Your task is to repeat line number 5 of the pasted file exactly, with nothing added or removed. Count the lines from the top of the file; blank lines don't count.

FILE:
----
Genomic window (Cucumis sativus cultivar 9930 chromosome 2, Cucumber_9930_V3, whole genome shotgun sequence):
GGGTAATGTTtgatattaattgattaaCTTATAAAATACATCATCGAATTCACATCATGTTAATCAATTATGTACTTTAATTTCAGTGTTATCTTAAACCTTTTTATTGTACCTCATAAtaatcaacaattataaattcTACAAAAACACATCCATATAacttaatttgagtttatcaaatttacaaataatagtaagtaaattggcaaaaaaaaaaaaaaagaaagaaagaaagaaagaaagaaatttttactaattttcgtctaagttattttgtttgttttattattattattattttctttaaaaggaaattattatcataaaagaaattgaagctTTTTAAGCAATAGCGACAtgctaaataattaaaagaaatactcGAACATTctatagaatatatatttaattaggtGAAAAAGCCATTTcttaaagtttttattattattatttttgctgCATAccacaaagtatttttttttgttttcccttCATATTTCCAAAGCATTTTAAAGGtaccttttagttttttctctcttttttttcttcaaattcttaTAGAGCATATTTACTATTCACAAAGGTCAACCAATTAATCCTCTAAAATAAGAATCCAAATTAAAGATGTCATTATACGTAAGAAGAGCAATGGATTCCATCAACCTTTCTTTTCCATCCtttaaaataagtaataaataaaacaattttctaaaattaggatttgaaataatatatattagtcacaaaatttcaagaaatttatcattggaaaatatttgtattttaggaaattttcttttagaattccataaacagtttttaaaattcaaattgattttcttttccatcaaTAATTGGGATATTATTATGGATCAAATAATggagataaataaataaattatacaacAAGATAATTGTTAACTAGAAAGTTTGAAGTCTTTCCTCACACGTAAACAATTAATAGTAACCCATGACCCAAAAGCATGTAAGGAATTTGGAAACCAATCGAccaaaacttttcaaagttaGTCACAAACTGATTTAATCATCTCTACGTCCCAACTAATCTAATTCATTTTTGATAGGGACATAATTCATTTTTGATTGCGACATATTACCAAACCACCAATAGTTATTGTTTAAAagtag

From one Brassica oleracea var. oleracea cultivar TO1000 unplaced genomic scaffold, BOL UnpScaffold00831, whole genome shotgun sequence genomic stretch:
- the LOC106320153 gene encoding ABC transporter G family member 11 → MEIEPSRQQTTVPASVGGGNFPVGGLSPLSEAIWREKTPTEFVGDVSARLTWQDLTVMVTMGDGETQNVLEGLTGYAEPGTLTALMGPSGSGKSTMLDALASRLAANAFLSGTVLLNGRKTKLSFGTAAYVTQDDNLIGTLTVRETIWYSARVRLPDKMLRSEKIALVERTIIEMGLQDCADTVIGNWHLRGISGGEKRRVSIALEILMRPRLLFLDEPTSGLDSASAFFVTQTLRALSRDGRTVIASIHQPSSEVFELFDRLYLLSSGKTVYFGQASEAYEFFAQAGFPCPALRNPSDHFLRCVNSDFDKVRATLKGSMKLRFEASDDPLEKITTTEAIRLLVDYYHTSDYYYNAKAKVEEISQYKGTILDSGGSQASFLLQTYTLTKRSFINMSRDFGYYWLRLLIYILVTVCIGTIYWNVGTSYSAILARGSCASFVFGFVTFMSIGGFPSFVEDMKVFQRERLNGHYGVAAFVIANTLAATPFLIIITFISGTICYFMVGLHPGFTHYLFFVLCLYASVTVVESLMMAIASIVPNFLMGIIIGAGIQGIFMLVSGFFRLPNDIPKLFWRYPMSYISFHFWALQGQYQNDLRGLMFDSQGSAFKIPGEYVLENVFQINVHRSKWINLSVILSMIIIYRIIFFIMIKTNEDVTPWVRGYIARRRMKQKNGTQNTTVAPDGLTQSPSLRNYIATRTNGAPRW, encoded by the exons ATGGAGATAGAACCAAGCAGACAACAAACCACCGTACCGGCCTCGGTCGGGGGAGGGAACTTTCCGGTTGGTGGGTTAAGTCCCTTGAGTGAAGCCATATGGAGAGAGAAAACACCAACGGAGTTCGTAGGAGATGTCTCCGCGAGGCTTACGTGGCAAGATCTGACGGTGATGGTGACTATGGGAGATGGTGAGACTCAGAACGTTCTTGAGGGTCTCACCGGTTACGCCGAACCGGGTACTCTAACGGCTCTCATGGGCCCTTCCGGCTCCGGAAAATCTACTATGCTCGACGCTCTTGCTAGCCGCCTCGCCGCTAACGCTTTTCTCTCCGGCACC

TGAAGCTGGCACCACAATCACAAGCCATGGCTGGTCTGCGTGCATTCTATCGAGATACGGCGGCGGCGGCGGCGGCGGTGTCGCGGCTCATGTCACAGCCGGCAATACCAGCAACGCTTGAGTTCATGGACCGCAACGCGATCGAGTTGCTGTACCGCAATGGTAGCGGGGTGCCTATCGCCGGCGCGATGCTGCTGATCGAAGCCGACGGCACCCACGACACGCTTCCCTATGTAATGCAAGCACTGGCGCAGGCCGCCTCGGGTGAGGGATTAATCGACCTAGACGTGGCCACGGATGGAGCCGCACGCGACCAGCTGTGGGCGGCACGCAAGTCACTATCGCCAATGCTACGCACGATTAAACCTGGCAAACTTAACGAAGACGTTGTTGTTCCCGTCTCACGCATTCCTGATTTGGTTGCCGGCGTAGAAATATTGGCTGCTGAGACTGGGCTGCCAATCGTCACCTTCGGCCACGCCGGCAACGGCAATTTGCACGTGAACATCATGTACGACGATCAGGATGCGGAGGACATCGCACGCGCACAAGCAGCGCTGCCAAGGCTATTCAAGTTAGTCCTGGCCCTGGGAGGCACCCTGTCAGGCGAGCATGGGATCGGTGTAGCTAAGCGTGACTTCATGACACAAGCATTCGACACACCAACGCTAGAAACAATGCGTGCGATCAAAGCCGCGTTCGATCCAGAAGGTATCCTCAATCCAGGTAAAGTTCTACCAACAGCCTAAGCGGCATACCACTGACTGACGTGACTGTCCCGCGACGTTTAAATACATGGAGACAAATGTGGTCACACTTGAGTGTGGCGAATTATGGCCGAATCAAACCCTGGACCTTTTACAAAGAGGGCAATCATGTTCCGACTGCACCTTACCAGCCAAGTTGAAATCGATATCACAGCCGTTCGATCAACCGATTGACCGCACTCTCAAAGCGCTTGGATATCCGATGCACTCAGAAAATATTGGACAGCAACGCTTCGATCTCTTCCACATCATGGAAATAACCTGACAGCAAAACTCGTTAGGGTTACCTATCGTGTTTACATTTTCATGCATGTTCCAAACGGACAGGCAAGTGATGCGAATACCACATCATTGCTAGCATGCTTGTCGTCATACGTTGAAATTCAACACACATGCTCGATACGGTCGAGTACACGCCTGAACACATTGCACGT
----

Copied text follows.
TGAAGCTGGCACCACAATCACAAGCCATGGCTGGTCTGCGTGCATTCTATCGAGATACGGCGGCGGCGGCGGCGGCGGTGTCGCGGCTCATGTCACAGCCGGCAATACCAGCAACGCTTGAGTTCATGGACCGCAACGCGATCGAGTTGCTGTACCGCAATGGTAGCGGGGTGCCTATCGCCGGCGCGATGCTGCTGATCGAAGCCGACGGCACCCACGACACGCTTCCCTATGTAATGCAAGCACTGGCGCAGGCCGCCTCGGGTGAGGGATTAATCGACCTAGACGTGGCCACGGATGGAGCCGCACGCGACCAGCTGTGGGCGGCACGCAAGTCACTATCGCCAATGCTACGCACGATTAAACCTGGCAAACTTAACGAAGACGTTGTTGTTCCCGTCTCACGCATTCCTGATTTGGTTGCCGGCGTAGAAATATTGGCTGCTGAGACTGGGCTGCCAATCGTCACCTTCGGCCACGCCGGCAACGGCAATTTGCACGTGAACATCATGTACGACGATCAGGATGCGGAGGACATCGCACGCGCACAAGCAGCGCTGCCAAGGCTATTCAAGTTAGTCCTGGCCCTGGGAGGCACCCTGTCAGGCGAGCATGGGATCGGTGTAGCTAAGCGTGACTTCATGACACAAGCATTCGACACACCAACGCTAGAAACAATGCGTGCGATCAAAGCCGCGTTCGATCCAGAAGGTATCCTCAATCCAGGTAAAGTTCTACCAACAGCCTAAGCGGCATACCACTGACTGACGTGACTGTCCCGCGACGTTTAAATACATGGAGACAAATGTGGTCACACTTGAGTGTGGCGAATTATGGCCGAATCAAACCCTGGACCTTTTACAAAGAGGGCAATCATGTTCCGACTGCACCTTACCAGCCAAGTTGAAATCGATATCACAGCCGTTCGATCAACCGATTGACCGCACTCTCAAAGCGCTTGGATATCCGATGCACTCAGAAAATATTGGACAGCAACGCTTCGATCTCTTCCACATCATGGAAATAACCTGACAGCAAAACTCGTTAGGGTTACCTATCGTGTTTACATTTTCATGCATGTTCCAAACGGACAGGCAAGTGATGCGAATACCACATCATTGCTAGCATGCTTGTCGTCATACGTTGAAATTCAACACACATGCTCGATACGGTCGAGTACACGCCTGAACACATTGCACGT